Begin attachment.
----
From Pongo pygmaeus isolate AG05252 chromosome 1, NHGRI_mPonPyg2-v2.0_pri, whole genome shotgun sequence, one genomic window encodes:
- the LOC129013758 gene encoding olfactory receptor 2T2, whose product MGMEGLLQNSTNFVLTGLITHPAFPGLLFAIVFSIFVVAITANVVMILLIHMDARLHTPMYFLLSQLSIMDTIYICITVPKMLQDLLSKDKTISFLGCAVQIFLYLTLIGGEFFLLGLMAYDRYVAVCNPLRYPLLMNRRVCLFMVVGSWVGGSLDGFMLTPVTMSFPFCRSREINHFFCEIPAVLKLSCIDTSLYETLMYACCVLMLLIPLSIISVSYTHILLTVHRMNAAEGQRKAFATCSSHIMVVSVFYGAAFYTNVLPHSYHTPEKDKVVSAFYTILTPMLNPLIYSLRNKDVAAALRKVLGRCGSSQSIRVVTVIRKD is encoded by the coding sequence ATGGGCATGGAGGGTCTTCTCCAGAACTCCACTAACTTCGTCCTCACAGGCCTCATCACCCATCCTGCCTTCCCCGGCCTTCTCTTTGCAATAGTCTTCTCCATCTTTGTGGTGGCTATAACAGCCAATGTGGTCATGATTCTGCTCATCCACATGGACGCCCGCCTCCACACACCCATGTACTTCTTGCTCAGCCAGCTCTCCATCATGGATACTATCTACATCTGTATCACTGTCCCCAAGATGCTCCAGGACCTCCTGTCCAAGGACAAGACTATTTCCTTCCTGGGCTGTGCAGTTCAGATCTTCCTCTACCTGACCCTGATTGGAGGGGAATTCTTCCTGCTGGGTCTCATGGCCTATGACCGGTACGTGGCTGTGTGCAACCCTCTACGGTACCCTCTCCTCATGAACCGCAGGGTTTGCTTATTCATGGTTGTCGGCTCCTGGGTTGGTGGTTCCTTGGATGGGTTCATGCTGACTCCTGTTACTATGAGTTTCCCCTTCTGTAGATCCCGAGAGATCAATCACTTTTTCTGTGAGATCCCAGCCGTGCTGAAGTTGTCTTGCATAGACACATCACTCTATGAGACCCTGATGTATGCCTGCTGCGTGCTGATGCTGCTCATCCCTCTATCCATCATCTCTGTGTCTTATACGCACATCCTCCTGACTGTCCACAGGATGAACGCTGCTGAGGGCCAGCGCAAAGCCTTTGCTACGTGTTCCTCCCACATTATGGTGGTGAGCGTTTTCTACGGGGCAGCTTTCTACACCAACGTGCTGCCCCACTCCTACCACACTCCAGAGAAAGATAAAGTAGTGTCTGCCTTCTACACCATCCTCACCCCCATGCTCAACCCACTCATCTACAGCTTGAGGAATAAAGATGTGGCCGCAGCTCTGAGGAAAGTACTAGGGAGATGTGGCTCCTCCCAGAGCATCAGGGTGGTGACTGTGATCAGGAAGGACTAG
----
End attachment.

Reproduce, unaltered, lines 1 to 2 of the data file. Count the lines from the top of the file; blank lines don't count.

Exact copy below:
From Pongo pygmaeus isolate AG05252 chromosome 1, NHGRI_mPonPyg2-v2.0_pri, whole genome shotgun sequence, one genomic window encodes:
- the LOC129013758 gene encoding olfactory receptor 2T2, whose product MGMEGLLQNSTNFVLTGLITHPAFPGLLFAIVFSIFVVAITANVVMILLIHMDARLHTPMYFLLSQLSIMDTIYICITVPKMLQDLLSKDKTISFLGCAVQIFLYLTLIGGEFFLLGLMAYDRYVAVCNPLRYPLLMNRRVCLFMVVGSWVGGSLDGFMLTPVTMSFPFCRSREINHFFCEIPAVLKLSCIDTSLYETLMYACCVLMLLIPLSIISVSYTHILLTVHRMNAAEGQRKAFATCSSHIMVVSVFYGAAFYTNVLPHSYHTPEKDKVVSAFYTILTPMLNPLIYSLRNKDVAAALRKVLGRCGSSQSIRVVTVIRKD is encoded by the coding sequence ATGGGCATGGAGGGTCTTCTCCAGAACTCCACTAACTTCGTCCTCACAGGCCTCATCACCCATCCTGCCTTCCCCGGCCTTCTCTTTGCAATAGTCTTCTCCATCTTTGTGGTGGCTATAACAGCCAATGTGGTCATGATTCTGCTCATCCACATGGACGCCCGCCTCCACACACCCATGTACTTCTTGCTCAGCCAGCTCTCCATCATGGATACTATCTACATCTGTATCACTGTCCCCAAGATGCTCCAGGACCTCCTGTCCAAGGACAAGACTATTTCCTTCCTGGGCTGTGCAGTTCAGATCTTCCTCTACCTGACCCTGATTGGAGGGGAATTCTTCCTGCTGGGTCTCATGGCCTATGACCGGTACGTGGCTGTGTGCAACCCTCTACGGTACCCTCTCCTCATGAACCGCAGGGTTTGCTTATTCATGGTTGTCGGCTCCTGGGTTGGTGGTTCCTTGGATGGGTTCATGCTGACTCCTGTTACTATGAGTTTCCCCTTCTGTAGATCCCGAGAGATCAATCACTTTTTCTGTGAGATCCCAGCCGTGCTGAAGTTGTCTTGCATAGACACATCACTCTATGAGACCCTGATGTATGCCTGCTGCGTGCTGATGCTGCTCATCCCTCTATCCATCATCTCTGTGTCTTATACGCACATCCTCCTGACTGTCCACAGGATGAACGCTGCTGAGGGCCAGCGCAAAGCCTTTGCTACGTGTTCCTCCCACATTATGGTGGTGAGCGTTTTCTACGGGGCAGCTTTCTACACCAACGTGCTGCCCCACTCCTACCACACTCCAGAGAAAGATAAAGTAGTGTCTGCCTTCTACACCATCCTCACCCCCATGCTCAACCCACTCATCTACAGCTTGAGGAATAAAGATGTGGCCGCAGCTCTGAGGAAAGTACTAGGGAGATGTGGCTCCTCCCAGAGCATCAGGGTGGTGACTGTGATCAGGAAGGACTAG